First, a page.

U.S. Oil Prices Hit New Low as Supplies Rise

By Features Dow Jones Newswires

U.S. oil prices slumped to a 27-month low Wednesday as domestic crude supplies grew more than expected.

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The amount of crude stored in the U.S. surged by 7.1 million barrels last week, more than double the 3.1 million barrels forecast in a Wall Street Journal survey. At 377.7 million barrels, stockpiles are at the highest level since July 4, according to the U.S. Energy Information Administration.

Demand for crude oil typically falls in October, as refineries shut down units to perform seasonal maintenance. However, the size of last week's inventory build was unexpected, analysts said.

"We sure have a lot of crude around," said Kyle Cooper, managing director of research at IAF Advisors, a Houston consulting firm.

Light, sweet crude for December delivery wavered between gains and losses after the inventory data came out before settling down $1.97, or 2.4%, at $80.52 a barrel on the New York Mercantile Exchange, the lowest price since June 28, 2012.

Brent crude fell $1.51, or 1.8%, to $84.71 a barrel on ICE Futures Europe.

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Prices have tumbled in recent months on concerns about high global supplies. U.S. prices are down 25% from their mid-June highs, while Brent is down 26%.

"Crude-oil production is near nine million barrels a day" in the U.S., said Andy Lipow, president of Lipow Oil Associates in Houston. "I expect that we're going to have [inventory] builds over the next few weeks, as we still have a number of refiners in maintenance."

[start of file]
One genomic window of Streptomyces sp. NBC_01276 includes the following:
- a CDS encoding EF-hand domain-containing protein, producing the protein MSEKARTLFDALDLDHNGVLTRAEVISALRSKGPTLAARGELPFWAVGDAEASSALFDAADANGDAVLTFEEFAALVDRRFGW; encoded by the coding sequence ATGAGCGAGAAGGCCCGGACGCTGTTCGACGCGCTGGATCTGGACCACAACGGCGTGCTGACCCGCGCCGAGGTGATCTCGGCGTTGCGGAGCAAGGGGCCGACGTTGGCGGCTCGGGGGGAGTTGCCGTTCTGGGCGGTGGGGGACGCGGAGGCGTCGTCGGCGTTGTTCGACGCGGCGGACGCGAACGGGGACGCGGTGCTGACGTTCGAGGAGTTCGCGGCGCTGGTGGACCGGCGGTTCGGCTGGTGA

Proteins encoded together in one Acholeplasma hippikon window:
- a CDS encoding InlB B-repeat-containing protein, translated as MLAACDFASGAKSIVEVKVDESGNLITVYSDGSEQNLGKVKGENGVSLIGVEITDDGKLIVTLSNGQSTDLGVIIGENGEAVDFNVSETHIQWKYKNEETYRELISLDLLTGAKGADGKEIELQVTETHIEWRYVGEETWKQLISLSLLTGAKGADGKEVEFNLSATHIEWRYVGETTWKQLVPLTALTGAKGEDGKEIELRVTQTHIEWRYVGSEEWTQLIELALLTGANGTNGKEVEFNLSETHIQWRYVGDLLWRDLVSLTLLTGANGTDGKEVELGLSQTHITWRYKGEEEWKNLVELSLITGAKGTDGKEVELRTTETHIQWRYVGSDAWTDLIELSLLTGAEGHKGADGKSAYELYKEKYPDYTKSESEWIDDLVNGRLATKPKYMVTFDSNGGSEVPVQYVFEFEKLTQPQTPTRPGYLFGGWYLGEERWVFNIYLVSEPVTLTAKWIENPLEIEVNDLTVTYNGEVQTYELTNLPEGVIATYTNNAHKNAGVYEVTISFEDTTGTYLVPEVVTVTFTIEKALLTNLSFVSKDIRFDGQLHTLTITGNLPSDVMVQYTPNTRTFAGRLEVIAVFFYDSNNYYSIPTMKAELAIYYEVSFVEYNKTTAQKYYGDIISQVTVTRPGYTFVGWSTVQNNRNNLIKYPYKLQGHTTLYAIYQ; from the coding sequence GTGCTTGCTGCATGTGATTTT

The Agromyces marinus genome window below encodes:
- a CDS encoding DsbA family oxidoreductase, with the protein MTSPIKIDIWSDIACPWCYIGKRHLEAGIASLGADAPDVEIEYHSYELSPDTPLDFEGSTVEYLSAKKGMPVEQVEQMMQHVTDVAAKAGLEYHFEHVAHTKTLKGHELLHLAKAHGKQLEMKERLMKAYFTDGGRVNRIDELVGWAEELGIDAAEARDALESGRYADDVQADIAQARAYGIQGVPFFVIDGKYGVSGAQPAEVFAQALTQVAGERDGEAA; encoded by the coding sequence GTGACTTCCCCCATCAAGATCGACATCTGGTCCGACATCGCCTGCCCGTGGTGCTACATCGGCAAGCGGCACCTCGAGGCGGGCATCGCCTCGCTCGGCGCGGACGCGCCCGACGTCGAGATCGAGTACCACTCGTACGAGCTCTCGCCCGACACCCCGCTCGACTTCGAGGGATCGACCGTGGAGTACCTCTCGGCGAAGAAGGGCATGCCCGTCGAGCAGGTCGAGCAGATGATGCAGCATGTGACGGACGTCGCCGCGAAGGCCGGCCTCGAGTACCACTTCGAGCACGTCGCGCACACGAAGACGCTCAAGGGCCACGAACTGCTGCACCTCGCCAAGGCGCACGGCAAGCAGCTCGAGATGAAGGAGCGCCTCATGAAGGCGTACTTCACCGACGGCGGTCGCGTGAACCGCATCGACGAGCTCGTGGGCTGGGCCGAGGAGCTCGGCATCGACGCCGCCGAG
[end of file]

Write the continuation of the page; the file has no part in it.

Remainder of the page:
Refinery capacity utilization fell to 86.7%, the lowest since March 21.

Gasoline stockpiles fell by 1.3 million barrels to 204.4 million barrels. Analysts had predicted stockpiles would decline by 1.4 million barrels.

Though the supply decline was in line with expectations, gasoline consumption fell last week, and traders expect demand to keep falling in the coming weeks as winter weather keeps drivers off the road, Mr. Lipow said.

November reformulated gasoline blendstock, or RBOB, fell 5.78 cents, or 2.6%, to $2.1556 a gallon.

Distillate stocks, which include heating oil and diesel fuel, rose by 1.1 million barrels to 125.7 million barrels. Analysts had expected a 1.5 million-barrel weekly decrease.

November diesel slipped 3.98 cents, or 1.6%, to $2.4734 a gallon.

(Timothy Puko contributed to this article.)